It's a hive of activity along the Transmission Gully motorway construction project north of Wellington. A heck of a lot has been completed. There's lots more to do. Will it open by the end of 2020? Only time will tell. Kāpiti News editor David Haxton takes a trip with Kapiti Heliworx over the much-talked-about project to see how things are going.
You see glimpses of the Transmission Gully motorway construction from the road but from the air the project is breathtaking.
Dennis Young, the managing director of Kapiti Heliworx, runs scenic trips over the mammoth project in the company's seven-seater Airbus AS350 B2 helicopter commonly known as a Squirrel.
The 25-minute tour features various highlights including the Cannons Creek bridge which is the largest structure of the project.
When finished the bridge will be four lanes wide, 226m long and about 60m high.
Other highlights include the Wainui Saddle, the Kenepuru and Pauatahanui interchanges — but overall it's just the mega scale of it all.
"The tours have been getting really positive feedback," Dennis said.
The $850m four-lane project is being built from Mackays Crossing at Paekākāriki linking to the current State Highway 1 at Linden in Tawa.
"It is a highly complex project being constructed on 27km of very difficult terrain," NZ Transport Agency project delivery senior manager Andrew Thackwray said.
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The motorway project started in July 2014 with the signing of the Private Public Partnership with the Wellington Gateway Partnership (WGP).
"Under the terms of the contract, WGP will design, construct, finance, operate and maintain the motorway."
CPB Contractors and HEB Construction were sub-contracted by WGP to carry out the design and construction contract, and started the detailed design as soon as the contract was set.
Although its operation and maintenance will be managed by Ventia for 25 years, the motorway is a public asset and is owned by the New Zealand Government.
The original opening date was April 2020, then August 2020, but it is now anticipated to be later in 2020.
"Progress has been slower than anticipated due to numerous weather and seismic events including the need for resources to be diverted for the response to the 2016 Kaikoura earthquake."
The agency was working with WGP to complete the project as quickly as possible, however this must be done safely and to a high standard.
"As with all projects there are a number of factors which can influence an opening date and there is still a considerable amount of work to do."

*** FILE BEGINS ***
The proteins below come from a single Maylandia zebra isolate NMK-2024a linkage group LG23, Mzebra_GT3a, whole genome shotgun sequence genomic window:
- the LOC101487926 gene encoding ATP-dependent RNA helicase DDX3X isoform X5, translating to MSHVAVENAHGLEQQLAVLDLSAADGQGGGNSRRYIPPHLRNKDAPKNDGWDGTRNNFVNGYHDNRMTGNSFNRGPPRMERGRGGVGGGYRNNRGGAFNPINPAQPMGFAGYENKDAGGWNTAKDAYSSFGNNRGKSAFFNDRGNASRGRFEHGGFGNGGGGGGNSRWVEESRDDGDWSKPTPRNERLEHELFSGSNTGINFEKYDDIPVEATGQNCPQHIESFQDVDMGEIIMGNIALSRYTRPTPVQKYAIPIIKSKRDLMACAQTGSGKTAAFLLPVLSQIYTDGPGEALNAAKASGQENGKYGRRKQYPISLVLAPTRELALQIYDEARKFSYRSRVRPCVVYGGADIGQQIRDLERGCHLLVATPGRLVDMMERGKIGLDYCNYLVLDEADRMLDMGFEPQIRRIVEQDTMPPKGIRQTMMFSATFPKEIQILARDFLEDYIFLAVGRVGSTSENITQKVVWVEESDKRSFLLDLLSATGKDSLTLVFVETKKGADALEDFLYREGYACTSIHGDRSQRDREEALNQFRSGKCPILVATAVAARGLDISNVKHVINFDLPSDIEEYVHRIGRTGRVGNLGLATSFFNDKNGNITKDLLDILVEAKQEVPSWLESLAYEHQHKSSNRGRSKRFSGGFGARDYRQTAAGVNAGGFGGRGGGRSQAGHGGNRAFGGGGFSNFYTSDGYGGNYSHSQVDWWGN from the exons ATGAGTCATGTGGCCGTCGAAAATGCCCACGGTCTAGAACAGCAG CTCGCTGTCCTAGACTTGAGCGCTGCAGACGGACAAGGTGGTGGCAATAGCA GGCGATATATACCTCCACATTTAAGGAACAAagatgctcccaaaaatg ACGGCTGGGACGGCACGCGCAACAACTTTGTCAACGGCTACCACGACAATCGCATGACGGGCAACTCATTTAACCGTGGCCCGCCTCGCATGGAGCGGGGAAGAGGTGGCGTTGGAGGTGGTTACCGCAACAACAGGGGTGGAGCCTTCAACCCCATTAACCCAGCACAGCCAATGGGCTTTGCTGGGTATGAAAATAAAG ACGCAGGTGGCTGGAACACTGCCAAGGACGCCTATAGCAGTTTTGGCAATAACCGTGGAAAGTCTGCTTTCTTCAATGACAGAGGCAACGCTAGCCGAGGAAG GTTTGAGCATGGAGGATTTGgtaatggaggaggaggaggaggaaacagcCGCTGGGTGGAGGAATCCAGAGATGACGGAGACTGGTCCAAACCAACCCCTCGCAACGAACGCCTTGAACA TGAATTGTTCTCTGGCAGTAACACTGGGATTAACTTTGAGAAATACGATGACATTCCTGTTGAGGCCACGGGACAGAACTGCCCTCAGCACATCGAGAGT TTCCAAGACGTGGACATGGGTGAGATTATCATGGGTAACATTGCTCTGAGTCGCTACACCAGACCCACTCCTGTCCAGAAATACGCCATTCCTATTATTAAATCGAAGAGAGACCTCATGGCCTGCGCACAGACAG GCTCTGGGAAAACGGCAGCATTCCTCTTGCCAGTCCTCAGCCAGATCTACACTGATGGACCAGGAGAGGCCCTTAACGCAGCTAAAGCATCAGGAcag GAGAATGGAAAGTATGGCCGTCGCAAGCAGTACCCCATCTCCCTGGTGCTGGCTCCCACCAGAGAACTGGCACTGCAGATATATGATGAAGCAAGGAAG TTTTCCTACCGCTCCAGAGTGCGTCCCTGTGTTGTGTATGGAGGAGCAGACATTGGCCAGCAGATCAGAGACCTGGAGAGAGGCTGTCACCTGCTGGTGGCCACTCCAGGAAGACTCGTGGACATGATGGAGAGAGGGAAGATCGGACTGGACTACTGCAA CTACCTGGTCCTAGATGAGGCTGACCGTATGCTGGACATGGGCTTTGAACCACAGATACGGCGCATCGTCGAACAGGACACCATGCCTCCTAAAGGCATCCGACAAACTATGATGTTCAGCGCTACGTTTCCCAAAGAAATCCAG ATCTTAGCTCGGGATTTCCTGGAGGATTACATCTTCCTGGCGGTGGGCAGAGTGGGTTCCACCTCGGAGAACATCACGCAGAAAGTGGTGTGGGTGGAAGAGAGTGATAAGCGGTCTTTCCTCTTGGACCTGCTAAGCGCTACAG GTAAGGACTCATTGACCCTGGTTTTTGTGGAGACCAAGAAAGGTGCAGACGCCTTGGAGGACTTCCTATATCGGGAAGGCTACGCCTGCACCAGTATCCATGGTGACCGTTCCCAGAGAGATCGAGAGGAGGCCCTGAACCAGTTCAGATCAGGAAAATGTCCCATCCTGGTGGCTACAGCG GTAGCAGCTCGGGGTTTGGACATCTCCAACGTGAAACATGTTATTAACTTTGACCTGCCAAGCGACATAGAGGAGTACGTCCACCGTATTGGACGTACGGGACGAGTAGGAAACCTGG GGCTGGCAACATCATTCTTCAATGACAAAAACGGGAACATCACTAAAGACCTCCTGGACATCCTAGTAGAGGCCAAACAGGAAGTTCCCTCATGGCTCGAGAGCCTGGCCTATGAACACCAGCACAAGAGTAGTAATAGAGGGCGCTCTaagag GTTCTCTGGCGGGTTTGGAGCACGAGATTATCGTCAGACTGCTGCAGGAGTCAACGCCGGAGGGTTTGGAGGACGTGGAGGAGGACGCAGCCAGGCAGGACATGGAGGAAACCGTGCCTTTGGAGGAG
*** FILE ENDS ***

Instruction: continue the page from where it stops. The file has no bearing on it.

How much of the project has been completed
• 80 per cent of the motorway construction is now complete.
• 89 per cent of structures are now complete.
• Over 90 per cent of the earthworks is now complete.
• 14km of the new motorway at pre-pavement level.
• 61 per cent of project planting works completed.
• 7.6 million hours worked by the project team since the project started.
The project is a huge undertaking from a personnel perspective.
"On a fine day 600 to 700 workers are currently onsite at Transmission Gully," Mr Thackwray said.
"Roles include earthworks, services, intelligent transport systems, pavements, structures, design, administration, finance, procurement, communications, planning, environmental management, surveying, quality control, traffic management, landscaping, human resources, health and safety specialists, mechanics, cleaners, labourers and management."
As well as the construction of the motorway itself, the project has made significant progress in environmental management including fish relocation and permanent stream diversions, construction of culverts and environmental mitigation.
"The Porirua Harbour and the Pauatahanui Inlet are a significant consideration for the Transmission Gully project.
"Environmental mitigation for the harbour includes the installation of 17 kilometres of silt fences, 37 kilometres of construction run-off channels and over 100 sediment retention ponds that settle out sediment from construction run-off."
The project has a team of ecologists, and erosion and sediment control experts who ensure procedures are in place for controlling and monitoring sediment run-off into watercourses and streams.
"These extensive mitigation plans will ensure that within seven to 10 years of the opening of Transmission Gully, the Porirua Harbour and Pauatahanui Inlet are in a better environmental condition than before the construction of Transmission Gully commenced.
"It is important to note that our mitigation is specific to the impact of Transmission Gully and does not take into account other factors such as the impact of housing development, farming and deforestation on the harbour."
Key features of the motorway project
• Scheduled to open later in 2020.
• The 27km four-lane motorway will run from Mackays Crossing at Paekākāriki to Linden, through Transmission Gully.
• Four interchanges and two link roads will connect the motorway to Mackays Crossing, SH58, eastern Porirua and Kenepuru.
• Earthworks — consents for 9 million cubic metres of earthworks. Cuts up to 70m.
• 25 structures (bridges and major culverts) equating to a total length of more than one kilometre will be constructed along the route.
• The largest structure is the bridge over Cannons Creek — 230m long and 60m high.
• Approximately 10km of stream diversions (Te Puka, Horokiri, Pauatahanui steams and various tributaries).
• Over 534 hectares of new vegetation and 27km of stream remediation, restoring native landscapes and mitigating sedimentation waterways.
• Transmission Gully is the first New Zealand project to apply for the silver Greenroads accreditation, an internationally recognised environmental sustainability accreditation.